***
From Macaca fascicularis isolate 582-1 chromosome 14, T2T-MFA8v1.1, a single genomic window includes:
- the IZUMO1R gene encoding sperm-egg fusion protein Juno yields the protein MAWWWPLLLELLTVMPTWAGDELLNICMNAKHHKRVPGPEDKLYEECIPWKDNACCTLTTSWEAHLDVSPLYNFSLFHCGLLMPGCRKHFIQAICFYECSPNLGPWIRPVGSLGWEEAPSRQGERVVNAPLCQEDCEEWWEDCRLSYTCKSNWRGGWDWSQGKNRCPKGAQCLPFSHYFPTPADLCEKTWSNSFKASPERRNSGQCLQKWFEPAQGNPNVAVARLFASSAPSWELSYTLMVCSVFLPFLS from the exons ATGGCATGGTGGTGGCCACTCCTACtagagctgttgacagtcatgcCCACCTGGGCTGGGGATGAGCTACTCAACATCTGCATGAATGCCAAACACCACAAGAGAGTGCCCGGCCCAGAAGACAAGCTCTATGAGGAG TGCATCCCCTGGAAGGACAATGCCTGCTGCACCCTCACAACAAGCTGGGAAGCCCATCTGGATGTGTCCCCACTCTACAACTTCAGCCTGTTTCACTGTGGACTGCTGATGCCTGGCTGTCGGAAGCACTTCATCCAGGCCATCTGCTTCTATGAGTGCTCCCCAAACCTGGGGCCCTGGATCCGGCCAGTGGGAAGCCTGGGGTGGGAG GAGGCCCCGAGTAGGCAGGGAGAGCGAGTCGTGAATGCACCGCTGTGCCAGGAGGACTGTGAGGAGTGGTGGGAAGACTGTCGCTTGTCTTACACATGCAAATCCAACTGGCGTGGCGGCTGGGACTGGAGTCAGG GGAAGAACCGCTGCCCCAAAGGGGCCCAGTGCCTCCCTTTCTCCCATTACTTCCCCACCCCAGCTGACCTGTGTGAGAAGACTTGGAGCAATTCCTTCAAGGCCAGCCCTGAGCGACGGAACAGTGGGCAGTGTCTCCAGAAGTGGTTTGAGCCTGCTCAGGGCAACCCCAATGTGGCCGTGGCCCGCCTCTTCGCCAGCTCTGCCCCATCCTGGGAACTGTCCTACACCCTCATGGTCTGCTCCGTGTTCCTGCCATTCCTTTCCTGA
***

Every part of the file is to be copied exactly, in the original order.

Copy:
From Macaca fascicularis isolate 582-1 chromosome 14, T2T-MFA8v1.1, a single genomic window includes:
- the IZUMO1R gene encoding sperm-egg fusion protein Juno yields the protein MAWWWPLLLELLTVMPTWAGDELLNICMNAKHHKRVPGPEDKLYEECIPWKDNACCTLTTSWEAHLDVSPLYNFSLFHCGLLMPGCRKHFIQAICFYECSPNLGPWIRPVGSLGWEEAPSRQGERVVNAPLCQEDCEEWWEDCRLSYTCKSNWRGGWDWSQGKNRCPKGAQCLPFSHYFPTPADLCEKTWSNSFKASPERRNSGQCLQKWFEPAQGNPNVAVARLFASSAPSWELSYTLMVCSVFLPFLS from the exons ATGGCATGGTGGTGGCCACTCCTACtagagctgttgacagtcatgcCCACCTGGGCTGGGGATGAGCTACTCAACATCTGCATGAATGCCAAACACCACAAGAGAGTGCCCGGCCCAGAAGACAAGCTCTATGAGGAG TGCATCCCCTGGAAGGACAATGCCTGCTGCACCCTCACAACAAGCTGGGAAGCCCATCTGGATGTGTCCCCACTCTACAACTTCAGCCTGTTTCACTGTGGACTGCTGATGCCTGGCTGTCGGAAGCACTTCATCCAGGCCATCTGCTTCTATGAGTGCTCCCCAAACCTGGGGCCCTGGATCCGGCCAGTGGGAAGCCTGGGGTGGGAG GAGGCCCCGAGTAGGCAGGGAGAGCGAGTCGTGAATGCACCGCTGTGCCAGGAGGACTGTGAGGAGTGGTGGGAAGACTGTCGCTTGTCTTACACATGCAAATCCAACTGGCGTGGCGGCTGGGACTGGAGTCAGG GGAAGAACCGCTGCCCCAAAGGGGCCCAGTGCCTCCCTTTCTCCCATTACTTCCCCACCCCAGCTGACCTGTGTGAGAAGACTTGGAGCAATTCCTTCAAGGCCAGCCCTGAGCGACGGAACAGTGGGCAGTGTCTCCAGAAGTGGTTTGAGCCTGCTCAGGGCAACCCCAATGTGGCCGTGGCCCGCCTCTTCGCCAGCTCTGCCCCATCCTGGGAACTGTCCTACACCCTCATGGTCTGCTCCGTGTTCCTGCCATTCCTTTCCTGA